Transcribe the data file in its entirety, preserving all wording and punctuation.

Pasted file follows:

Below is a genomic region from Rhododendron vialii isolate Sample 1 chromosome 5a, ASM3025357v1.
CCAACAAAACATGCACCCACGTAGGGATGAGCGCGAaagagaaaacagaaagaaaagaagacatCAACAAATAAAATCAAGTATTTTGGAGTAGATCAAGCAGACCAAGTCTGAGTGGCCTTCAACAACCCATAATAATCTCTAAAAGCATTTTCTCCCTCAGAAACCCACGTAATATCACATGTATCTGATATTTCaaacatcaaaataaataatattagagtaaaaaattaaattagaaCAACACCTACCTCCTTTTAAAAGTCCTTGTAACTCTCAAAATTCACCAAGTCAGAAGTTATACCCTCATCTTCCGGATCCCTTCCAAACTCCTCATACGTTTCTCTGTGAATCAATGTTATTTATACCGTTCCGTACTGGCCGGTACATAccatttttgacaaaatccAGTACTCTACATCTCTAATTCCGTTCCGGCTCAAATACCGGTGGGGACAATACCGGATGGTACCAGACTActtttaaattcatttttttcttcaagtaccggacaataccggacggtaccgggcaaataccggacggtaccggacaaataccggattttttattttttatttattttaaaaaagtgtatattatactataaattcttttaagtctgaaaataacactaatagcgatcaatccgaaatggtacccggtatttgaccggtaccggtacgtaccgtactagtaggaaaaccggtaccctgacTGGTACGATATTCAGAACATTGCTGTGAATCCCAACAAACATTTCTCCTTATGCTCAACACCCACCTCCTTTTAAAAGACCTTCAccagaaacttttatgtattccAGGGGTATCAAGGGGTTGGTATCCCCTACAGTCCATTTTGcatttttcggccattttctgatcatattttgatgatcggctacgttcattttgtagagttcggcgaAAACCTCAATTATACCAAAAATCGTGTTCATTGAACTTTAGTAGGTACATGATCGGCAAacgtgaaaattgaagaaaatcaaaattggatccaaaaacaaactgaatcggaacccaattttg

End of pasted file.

Below is a genomic region from Rhododendron vialii isolate Sample 1 chromosome 5a, ASM3025357v1.
CCAACAAAACATGCACCCACGTAGGGATGAGCGCGAaagagaaaacagaaagaaaagaagacatCAACAAATAAAATCAAGTATTTTGGAGTAGATCAAGCAGACCAAGTCTGAGTGGCCTTCAACAACCCATAATAATCTCTAAAAGCATTTTCTCCCTCAGAAACCCACGTAATATCACATGTATCTGATATTTCaaacatcaaaataaataatattagagtaaaaaattaaattagaaCAACACCTACCTCCTTTTAAAAGTCCTTGTAACTCTCAAAATTCACCAAGTCAGAAGTTATACCCTCATCTTCCGGATCCCTTCCAAACTCCTCATACGTTTCTCTGTGAATCAATGTTATTTATACCGTTCCGTACTGGCCGGTACATAccatttttgacaaaatccAGTACTCTACATCTCTAATTCCGTTCCGGCTCAAATACCGGTGGGGACAATACCGGATGGTACCAGACTActtttaaattcatttttttcttcaagtaccggacaataccggacggtaccgggcaaataccggacggtaccggacaaataccggattttttattttttatttattttaaaaaagtgtatattatactataaattcttttaagtctgaaaataacactaatagcgatcaatccgaaatggtacccggtatttgaccggtaccggtacgtaccgtactagtaggaaaaccggtaccctgacTGGTACGATATTCAGAACATTGCTGTGAATCCCAACAAACATTTCTCCTTATGCTCAACACCCACCTCCTTTTAAAAGACCTTCAccagaaacttttatgtattccAGGGGTATCAAGGGGTTGGTATCCCCTACAGTCCATTTTGcatttttcggccattttctgatcatattttgatgatcggctacgttcattttgtagagttcggcgaAAACCTCAATTATACCAAAAATCGTGTTCATTGAACTTTAGTAGGTACATGATCGGCAAacgtgaaaattgaagaaaatcaaaattggatccaaaaacaaactgaatcggaacccaattttg